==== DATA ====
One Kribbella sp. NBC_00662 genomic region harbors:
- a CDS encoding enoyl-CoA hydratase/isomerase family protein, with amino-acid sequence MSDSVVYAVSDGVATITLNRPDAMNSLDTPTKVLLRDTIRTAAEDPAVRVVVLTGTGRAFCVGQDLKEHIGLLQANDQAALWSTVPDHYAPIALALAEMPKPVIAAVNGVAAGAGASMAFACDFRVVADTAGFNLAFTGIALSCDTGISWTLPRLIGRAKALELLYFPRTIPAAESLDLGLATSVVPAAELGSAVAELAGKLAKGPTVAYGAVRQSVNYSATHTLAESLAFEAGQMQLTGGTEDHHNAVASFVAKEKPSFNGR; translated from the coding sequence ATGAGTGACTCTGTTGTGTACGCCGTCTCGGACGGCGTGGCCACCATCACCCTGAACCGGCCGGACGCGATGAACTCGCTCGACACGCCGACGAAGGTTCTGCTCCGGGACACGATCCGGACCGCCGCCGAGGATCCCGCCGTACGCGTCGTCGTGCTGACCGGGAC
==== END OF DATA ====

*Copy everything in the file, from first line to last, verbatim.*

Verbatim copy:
One Kribbella sp. NBC_00662 genomic region harbors:
- a CDS encoding enoyl-CoA hydratase/isomerase family protein, with amino-acid sequence MSDSVVYAVSDGVATITLNRPDAMNSLDTPTKVLLRDTIRTAAEDPAVRVVVLTGTGRAFCVGQDLKEHIGLLQANDQAALWSTVPDHYAPIALALAEMPKPVIAAVNGVAAGAGASMAFACDFRVVADTAGFNLAFTGIALSCDTGISWTLPRLIGRAKALELLYFPRTIPAAESLDLGLATSVVPAAELGSAVAELAGKLAKGPTVAYGAVRQSVNYSATHTLAESLAFEAGQMQLTGGTEDHHNAVASFVAKEKPSFNGR; translated from the coding sequence ATGAGTGACTCTGTTGTGTACGCCGTCTCGGACGGCGTGGCCACCATCACCCTGAACCGGCCGGACGCGATGAACTCGCTCGACACGCCGACGAAGGTTCTGCTCCGGGACACGATCCGGACCGCCGCCGAGGATCCCGCCGTACGCGTCGTCGTGCTGACCGGGAC